Buyers are not exempted either. Their responsibilities are also made well known. For example;
- Whenever you buy anything, you must ask for a receipt, because it is what indicates that your tax contribution has reached the national basket;
- As a buyer, if you have a TIN or telephone number, it is your right to ask the seller to write it on the receipt you get.
Buyers are well aware that purchasing goods and services without being receipted can land them in unnecessary danger as it attracts penalties as prescribed by the law, that goods taken without receipt are considered fraudulent, that not asking for a receipt is helping a seller to evade taxes, and that having a receipt guarantees your purchased goods.
The Government of Rwanda is well aware that in focusing on the informal sector, and in encouraging more people to pay, it reduces the pressure on the few who would be paying, and thus avoids a flat line base, and consequentially, avoiding borrowing from other financial solutions.
Rwanda truly believes in one of its tax administration mottos, which is that; “tax is the main pillar to Rwanda’s self-reliance”. It has fully prepared to live by it. From experience; it takes at least two minutes to obtain a TIN, it is entirely possible to register a business online and from anywhere, it has developed an efficient customer care system with all government departments, and made readily available all the valuable information that prospective and registered businesspeople, tourists, investors in the stock market and more would need.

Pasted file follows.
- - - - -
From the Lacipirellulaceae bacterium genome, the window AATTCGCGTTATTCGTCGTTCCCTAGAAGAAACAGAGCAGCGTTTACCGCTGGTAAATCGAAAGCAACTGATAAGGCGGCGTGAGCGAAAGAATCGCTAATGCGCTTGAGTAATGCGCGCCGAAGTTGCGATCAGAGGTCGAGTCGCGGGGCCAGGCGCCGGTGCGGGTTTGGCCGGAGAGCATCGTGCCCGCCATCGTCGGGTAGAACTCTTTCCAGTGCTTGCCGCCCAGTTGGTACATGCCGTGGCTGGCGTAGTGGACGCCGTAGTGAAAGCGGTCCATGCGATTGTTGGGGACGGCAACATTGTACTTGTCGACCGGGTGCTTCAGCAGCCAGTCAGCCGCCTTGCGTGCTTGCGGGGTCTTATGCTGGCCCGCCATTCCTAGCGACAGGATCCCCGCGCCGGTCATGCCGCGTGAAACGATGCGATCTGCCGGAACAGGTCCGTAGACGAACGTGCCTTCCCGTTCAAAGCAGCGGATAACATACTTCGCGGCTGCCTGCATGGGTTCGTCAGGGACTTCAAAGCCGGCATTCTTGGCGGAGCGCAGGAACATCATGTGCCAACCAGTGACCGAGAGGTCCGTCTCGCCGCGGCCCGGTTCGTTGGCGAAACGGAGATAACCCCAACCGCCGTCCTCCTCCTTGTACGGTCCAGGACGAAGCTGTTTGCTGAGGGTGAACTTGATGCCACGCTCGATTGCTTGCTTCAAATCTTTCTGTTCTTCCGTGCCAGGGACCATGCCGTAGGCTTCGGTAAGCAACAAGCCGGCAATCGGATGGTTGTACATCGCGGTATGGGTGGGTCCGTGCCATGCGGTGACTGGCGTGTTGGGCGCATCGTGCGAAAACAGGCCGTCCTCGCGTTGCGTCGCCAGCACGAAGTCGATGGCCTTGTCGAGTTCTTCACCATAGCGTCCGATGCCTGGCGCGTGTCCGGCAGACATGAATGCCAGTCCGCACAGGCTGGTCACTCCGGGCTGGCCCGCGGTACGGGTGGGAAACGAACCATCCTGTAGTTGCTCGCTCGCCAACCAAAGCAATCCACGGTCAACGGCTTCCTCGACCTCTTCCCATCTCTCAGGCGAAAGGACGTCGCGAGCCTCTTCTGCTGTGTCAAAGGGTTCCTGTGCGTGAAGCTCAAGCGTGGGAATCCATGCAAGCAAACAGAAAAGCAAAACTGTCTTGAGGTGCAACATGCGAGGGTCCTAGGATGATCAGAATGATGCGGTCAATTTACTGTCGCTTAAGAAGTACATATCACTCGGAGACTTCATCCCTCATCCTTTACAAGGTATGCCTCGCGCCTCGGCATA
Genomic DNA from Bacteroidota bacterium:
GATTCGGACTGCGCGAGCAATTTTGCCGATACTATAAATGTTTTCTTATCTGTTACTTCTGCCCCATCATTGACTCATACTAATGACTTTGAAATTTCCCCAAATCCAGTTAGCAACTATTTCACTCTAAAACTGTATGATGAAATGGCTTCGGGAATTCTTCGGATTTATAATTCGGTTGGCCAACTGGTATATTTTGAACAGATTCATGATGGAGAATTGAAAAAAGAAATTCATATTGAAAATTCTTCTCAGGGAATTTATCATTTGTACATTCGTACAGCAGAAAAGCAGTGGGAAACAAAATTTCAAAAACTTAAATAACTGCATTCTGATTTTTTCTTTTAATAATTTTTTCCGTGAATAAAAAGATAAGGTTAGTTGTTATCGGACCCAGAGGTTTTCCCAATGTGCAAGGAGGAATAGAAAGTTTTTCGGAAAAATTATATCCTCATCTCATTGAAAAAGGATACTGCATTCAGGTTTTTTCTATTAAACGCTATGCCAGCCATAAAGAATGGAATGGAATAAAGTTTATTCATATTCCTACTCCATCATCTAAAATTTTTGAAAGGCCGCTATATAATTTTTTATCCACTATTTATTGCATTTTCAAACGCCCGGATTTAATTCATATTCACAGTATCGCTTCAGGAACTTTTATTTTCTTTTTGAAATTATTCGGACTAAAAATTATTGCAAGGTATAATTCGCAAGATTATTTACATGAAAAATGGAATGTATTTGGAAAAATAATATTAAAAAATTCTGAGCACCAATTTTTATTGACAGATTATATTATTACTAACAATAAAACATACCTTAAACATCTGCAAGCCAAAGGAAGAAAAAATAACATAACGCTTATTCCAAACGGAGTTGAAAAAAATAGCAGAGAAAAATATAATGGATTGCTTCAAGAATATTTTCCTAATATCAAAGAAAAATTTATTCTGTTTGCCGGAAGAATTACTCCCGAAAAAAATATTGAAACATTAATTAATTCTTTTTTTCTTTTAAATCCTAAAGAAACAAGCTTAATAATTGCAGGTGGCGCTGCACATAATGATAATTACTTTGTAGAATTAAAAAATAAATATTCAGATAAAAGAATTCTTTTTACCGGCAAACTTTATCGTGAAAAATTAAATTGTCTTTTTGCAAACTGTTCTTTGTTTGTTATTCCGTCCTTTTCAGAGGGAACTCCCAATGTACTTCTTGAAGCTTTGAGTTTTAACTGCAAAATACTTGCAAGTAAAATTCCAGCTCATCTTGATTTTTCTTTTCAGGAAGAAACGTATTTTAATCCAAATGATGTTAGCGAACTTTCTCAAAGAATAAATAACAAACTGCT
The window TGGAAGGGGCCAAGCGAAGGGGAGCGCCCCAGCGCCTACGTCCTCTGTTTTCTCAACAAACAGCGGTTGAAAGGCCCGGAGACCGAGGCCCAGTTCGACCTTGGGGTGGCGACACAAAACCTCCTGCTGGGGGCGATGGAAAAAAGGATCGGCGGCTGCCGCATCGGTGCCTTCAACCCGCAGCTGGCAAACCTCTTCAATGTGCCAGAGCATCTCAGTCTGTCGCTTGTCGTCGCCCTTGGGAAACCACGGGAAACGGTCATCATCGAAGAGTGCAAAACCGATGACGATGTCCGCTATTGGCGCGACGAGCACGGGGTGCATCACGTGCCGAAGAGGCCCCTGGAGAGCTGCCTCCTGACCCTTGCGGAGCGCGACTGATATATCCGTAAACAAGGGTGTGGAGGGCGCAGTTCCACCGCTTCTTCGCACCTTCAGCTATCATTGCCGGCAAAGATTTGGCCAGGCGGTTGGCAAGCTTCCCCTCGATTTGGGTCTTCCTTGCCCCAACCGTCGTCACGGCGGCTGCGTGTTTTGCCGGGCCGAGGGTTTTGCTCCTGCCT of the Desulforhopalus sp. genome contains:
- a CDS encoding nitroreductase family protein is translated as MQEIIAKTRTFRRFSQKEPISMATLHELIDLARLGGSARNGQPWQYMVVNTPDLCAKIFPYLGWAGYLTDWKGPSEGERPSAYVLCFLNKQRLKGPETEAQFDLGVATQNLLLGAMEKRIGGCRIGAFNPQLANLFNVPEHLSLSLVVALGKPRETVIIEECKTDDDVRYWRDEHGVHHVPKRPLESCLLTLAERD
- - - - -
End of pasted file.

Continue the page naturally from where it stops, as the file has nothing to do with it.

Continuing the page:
The legalisation to enable the two highlighted developments above has been enacted, simplified, and translated for the public’s consumption. It is readily available, and, importantly, valuable.
It is Rwanda’s customer or client-centred (business) philosophy that will continue to drive the country’s rapid growth far into the future.
There is no country in the region that can match Rwanda or hope to. At least, in the meantime. The rest can only hope to take notes from it – Rwanda, and see to it that they attempt to apply them.